JUCM, the Urgent Care Association, the Centers for Disease Control Prevention, and countless state and local health agencies have been beating the “antibiotic stewardship” drum for quite some time now, as data continue to show the high prevalence of drug-resistant organisms (and the equally high cost, in terms of resultant hospitalizations and deaths). New data from the Society for Academic Emergency Medicine (SAEM) show awareness and stewardship interventions can be effective in curbing inappropriate use of antibiotics in both the emergency room and the urgent care center. The SAEM study found that antibiotic stewardship interventions for acute respiratory infection (ARI) can significantly reduce overuse in the ED and urgent care center by as much as one third. The first effort to evaluate the Core Elements of Outpatient Antibiotic Stewardship developed by the Centers for Disease Control and Prevention, the study showed that the very act of focusing on (and drawing attention to) validated prescribing guidelines was enough to get prescribers to think twice about prescribing an antibiotic that might not be indicated in ARIs. The SAEM study looked at the effectiveness of institutional educational campaigns supplemented by peer comparison. While the results were not statistically significant, the researchers concluded that the progress that was made in the study population shows the viability of the methods and should encourage more widespread promotion of the CDC standards. The research was published in the July issue of Academic Emergency Medicine.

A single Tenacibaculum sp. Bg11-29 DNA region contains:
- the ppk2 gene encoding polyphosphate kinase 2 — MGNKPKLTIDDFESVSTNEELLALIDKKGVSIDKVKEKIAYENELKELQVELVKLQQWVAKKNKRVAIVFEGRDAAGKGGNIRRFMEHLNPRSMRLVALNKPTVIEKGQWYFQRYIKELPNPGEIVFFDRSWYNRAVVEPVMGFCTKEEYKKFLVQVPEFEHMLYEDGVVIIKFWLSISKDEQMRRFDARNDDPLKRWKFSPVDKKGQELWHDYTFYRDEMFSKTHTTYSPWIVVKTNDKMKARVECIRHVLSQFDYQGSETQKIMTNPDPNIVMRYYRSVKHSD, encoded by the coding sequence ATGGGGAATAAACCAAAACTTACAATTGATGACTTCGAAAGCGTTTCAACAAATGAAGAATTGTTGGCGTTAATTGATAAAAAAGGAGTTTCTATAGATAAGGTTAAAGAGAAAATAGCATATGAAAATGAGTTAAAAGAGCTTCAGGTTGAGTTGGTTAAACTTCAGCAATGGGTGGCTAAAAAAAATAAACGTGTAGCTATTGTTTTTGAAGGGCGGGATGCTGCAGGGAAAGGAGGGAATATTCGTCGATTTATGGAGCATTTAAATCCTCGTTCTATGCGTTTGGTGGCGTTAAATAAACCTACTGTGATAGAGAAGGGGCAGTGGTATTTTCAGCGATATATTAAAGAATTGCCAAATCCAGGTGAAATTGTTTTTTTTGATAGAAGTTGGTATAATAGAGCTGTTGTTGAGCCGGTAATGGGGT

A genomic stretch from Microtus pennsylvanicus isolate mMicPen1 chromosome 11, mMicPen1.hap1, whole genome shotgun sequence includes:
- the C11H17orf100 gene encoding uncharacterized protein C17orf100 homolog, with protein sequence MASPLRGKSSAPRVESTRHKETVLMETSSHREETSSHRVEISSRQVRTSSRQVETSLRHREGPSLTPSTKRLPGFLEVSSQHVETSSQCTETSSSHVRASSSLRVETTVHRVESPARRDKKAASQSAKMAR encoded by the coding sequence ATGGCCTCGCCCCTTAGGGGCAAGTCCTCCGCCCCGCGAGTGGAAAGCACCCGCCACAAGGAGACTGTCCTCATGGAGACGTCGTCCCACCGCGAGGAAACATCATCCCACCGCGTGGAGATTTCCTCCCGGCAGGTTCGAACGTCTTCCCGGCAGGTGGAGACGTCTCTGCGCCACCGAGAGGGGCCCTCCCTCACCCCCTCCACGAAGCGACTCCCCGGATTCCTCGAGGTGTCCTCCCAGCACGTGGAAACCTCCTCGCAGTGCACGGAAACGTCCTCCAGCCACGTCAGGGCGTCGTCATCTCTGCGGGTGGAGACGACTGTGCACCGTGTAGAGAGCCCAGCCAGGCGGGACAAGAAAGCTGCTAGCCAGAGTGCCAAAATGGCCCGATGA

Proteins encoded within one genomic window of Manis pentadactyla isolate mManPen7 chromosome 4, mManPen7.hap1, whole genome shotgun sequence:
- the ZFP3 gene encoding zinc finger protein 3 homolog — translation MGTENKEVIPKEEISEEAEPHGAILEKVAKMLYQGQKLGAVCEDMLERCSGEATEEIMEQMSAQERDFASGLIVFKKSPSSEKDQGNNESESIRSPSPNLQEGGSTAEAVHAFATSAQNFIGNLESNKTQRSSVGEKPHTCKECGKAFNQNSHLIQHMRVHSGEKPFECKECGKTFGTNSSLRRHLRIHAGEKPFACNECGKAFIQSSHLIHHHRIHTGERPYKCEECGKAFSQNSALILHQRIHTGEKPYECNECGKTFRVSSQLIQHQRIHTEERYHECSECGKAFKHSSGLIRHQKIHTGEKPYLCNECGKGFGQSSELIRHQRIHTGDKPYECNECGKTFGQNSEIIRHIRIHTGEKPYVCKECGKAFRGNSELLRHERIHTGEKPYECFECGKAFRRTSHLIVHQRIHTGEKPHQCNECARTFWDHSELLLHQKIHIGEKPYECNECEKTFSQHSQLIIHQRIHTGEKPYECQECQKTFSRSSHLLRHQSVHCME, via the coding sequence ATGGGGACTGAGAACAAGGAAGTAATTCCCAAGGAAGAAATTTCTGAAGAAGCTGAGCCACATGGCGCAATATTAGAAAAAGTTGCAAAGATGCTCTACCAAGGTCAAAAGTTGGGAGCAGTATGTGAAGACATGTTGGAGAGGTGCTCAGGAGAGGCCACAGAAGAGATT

Stewardship Efforts Really Do Lower Overuse of Antibiotics—and That Can Save Lives
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